This being the first annual Chiquibul Challenge Marathon, the response was triple what organizers, Dr. Isabelle Paquet-Durand and Justin Ford of the BWRC had expected. Speaking at the award ceremony yesterday, Dr. Isabel was optimistic and grateful for the overwhelming support from the local NGO and business community, as well as private citizens. Rafael Manzanero, the Director of FCD, was equally bolstered by the response of the public for the first initiative. PACT, for its part, was happy to participate as both a sponsor and support to raise awareness for both of these organizations that together, champion the cause of protection and conservation or Belize’s natural heritage.

When It Rains it Floods: The Need for Wetlands

When It Rains it Floods: The Need for Wetlands

It’s World Wetlands Day, and forty-six years to the day that the Ramsar Convention for the conservation and sustainable use of wetlands was signed. The Ramsar Convention is an international treaty. Every year, on 2 February, World Wetlands Day is celebrated to raise awareness of the value of wetlands to us and our natural environment. In recent years, the quality of wetland areas have been steadily declining. The benefits of maintaining healthy wetland areas are innumerable, and range from providing a source of food, freshwater supply, building materials and climate change mitigation among others.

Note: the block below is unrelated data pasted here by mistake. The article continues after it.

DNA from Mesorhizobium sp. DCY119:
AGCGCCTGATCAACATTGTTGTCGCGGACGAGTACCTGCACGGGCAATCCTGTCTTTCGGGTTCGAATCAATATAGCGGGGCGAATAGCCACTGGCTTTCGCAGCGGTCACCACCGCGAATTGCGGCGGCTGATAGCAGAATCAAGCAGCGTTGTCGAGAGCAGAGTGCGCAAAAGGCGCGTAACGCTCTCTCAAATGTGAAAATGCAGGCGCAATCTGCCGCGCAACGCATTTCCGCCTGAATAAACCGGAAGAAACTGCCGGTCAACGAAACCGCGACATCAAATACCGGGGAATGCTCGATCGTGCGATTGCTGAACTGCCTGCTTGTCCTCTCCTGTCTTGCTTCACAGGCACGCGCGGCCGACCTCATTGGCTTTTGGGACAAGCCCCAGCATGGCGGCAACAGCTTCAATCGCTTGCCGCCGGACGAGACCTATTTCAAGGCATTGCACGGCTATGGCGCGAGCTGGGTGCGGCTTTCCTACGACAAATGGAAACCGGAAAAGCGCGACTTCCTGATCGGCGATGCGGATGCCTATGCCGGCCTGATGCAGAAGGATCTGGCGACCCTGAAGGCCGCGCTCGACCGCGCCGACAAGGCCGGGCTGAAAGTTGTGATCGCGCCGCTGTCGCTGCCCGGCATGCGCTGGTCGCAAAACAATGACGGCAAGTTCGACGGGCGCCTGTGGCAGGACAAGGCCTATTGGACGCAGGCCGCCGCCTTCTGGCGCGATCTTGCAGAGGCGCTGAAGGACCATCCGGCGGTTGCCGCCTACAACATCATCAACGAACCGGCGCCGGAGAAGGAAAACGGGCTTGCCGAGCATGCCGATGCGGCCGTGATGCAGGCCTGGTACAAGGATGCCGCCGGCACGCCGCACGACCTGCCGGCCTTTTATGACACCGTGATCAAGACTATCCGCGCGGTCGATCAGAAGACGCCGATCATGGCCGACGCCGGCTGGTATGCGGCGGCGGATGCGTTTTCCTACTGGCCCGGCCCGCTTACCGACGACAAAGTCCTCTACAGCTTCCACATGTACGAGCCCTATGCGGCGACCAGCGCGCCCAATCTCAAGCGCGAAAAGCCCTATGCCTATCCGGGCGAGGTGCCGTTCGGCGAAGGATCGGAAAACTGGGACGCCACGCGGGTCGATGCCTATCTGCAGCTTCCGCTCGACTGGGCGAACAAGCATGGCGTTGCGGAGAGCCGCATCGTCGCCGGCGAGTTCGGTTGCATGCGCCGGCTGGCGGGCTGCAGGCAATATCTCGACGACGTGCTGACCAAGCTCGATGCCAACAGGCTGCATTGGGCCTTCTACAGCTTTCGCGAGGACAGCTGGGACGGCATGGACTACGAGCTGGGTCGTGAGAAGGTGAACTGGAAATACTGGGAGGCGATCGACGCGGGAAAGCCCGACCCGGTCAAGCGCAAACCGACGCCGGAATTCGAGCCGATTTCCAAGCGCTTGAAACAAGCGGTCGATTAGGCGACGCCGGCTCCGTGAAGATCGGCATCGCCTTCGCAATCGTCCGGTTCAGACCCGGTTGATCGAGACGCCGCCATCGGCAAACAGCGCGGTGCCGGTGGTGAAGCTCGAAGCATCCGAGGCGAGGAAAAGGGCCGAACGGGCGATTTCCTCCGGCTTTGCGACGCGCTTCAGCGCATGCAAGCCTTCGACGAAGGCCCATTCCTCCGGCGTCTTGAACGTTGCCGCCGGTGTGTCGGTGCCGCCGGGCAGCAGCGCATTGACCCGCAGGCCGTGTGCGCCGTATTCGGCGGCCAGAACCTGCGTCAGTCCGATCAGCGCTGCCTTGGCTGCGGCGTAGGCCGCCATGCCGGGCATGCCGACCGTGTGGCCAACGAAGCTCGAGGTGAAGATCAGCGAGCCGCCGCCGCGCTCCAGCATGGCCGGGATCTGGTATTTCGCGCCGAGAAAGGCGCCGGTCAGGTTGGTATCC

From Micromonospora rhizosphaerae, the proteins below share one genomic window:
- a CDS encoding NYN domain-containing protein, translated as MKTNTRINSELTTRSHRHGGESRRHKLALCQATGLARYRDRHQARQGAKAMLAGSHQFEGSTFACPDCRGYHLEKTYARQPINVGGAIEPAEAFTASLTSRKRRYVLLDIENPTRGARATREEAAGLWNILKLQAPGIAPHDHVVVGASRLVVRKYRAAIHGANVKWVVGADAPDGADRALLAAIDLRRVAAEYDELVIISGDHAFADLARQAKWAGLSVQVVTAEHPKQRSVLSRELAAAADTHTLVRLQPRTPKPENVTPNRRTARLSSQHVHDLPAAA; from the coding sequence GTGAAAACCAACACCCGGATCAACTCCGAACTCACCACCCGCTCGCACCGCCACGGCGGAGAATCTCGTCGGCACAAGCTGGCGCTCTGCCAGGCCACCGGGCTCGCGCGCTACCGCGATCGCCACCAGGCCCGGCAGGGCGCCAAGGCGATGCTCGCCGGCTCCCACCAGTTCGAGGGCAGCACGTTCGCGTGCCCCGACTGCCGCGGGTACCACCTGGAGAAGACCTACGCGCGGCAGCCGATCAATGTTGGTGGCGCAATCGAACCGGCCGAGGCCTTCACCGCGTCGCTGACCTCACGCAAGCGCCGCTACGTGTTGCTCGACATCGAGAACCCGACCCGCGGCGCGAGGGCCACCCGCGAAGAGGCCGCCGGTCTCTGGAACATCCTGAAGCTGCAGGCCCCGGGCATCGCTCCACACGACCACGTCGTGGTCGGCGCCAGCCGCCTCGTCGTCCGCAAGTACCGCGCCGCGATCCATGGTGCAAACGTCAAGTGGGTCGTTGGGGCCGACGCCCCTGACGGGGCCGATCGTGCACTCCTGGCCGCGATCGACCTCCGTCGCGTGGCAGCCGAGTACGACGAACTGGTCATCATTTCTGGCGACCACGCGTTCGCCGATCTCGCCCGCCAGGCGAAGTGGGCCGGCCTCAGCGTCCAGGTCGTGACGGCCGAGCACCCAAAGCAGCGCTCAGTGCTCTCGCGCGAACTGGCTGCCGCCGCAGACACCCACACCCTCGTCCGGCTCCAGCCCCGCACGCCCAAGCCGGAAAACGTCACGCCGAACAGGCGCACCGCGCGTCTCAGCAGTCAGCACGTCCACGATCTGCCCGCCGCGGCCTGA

To date there are 2,231 Ramsar Sites across the globe. The criteria for establishing wetlands of international importance focuses on sites that are either rare or unique. Within the National Protected Areas System (NPAS) of Belize, there are two protected areas that fit this criteria. In 1998, the Crooked Tree Wildlife Sanctuary was officially designated a Ramsar Site, with Sarstoon Temash National Park achieving this status in 2005.

Crooked Tree Wildlife Sanctuary (1984)